Foods You Should NEVER Trust At A Rental House
One easy way to travel on a budget is to cut back on eating out. This means you might end cooking some of your meals in your Airbnb. While some rental homes have chef's kitchens stocked for cooking, most have the bare essentials—and who knows the last time they were used.
Hosts aren't required to supply food (or kitchen tools), so if there are items in the kitchen, you'll want to put safety first. And while some items might not make you sick, they sure won't help your recipes. If you're planning to cook in your Airbnb, here are some foods you might want to pass on.
Okay, this one goes without saying. Yes, there's the sniff test, but it's better to leave the milk in the fridge and avoid any potential stomach malfunctions. Unopened milk alternatives that aren't past their expiration date would most likely be okay, but say no to any milk products that are opened.
Yes, cooking oils go bad! And who knows how long the olive oil bottle or vegetable oil without a label has been collecting dust. Most oils are best stored in a cool, dark space, so if it's a clear bottle sitting near the kitchen window, it might be rancid. According to FoodSafety.gov's FoodKeeper App, olive and vegetable oils can retain freshness and quality in the pantry for three to five months after opening.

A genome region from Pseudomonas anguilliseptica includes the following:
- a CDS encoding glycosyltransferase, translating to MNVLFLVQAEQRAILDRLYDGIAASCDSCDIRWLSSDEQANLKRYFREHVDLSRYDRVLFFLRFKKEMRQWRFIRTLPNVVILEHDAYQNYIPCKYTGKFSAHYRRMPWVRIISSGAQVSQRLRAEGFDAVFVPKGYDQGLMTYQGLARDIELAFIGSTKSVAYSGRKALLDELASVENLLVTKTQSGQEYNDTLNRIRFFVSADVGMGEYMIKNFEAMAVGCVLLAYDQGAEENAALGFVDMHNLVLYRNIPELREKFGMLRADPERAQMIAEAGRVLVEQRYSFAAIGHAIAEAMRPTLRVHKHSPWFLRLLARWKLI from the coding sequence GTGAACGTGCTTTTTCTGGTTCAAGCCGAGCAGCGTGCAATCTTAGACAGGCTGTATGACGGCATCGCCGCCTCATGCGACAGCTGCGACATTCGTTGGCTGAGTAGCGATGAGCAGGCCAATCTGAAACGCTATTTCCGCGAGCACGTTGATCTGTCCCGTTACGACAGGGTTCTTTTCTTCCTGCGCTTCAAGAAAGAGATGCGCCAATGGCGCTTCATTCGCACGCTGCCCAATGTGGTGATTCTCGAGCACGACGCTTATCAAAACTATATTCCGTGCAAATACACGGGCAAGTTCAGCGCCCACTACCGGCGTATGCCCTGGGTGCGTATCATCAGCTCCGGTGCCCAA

Many grocery stores sell mini bottles of cooking oil, so you can always grab one on the way to your Airbnb.
You should probably avoid butter, especially if it has an off smell or color, which indicates it's gone bad. And if you do go for a stick of butter, make sure it hasn't been used yet—because germs!
If there's a jar of peanut butter in the cabinet or ketchup lurking in the fridge, you might want to think again. Condiments that aren't in a squeeze bottle can be susceptible to germs—who knows who double-dipped in that salsa! But they also might be well past their expiration date (and who knows when they were opened). So if you do use mustard or soy sauce, be sure to check the expiration date.
Cheese is another one of those things—it can get funky smells and grow mold. And while in many cases, mold can be cut off, it's best to bring your own cheese. Who knows how long the block of cheddar or container of grated parmesan has been in there. And again, no one wants to be sick on vacation.
Coffee is a typical convenience many hosts offer guests, so it's probably somewhat fresh, especially if they are coffee pods. But if the bag of coffee is stuffed into the back of a cabinet, it's probably best to pick up a fresh bag of coffee beans at the store or grab a Starbucks. Coffee will go bad faster once it's ground, so keep that in mind if you stumble upon an opened bag of coffee grounds.
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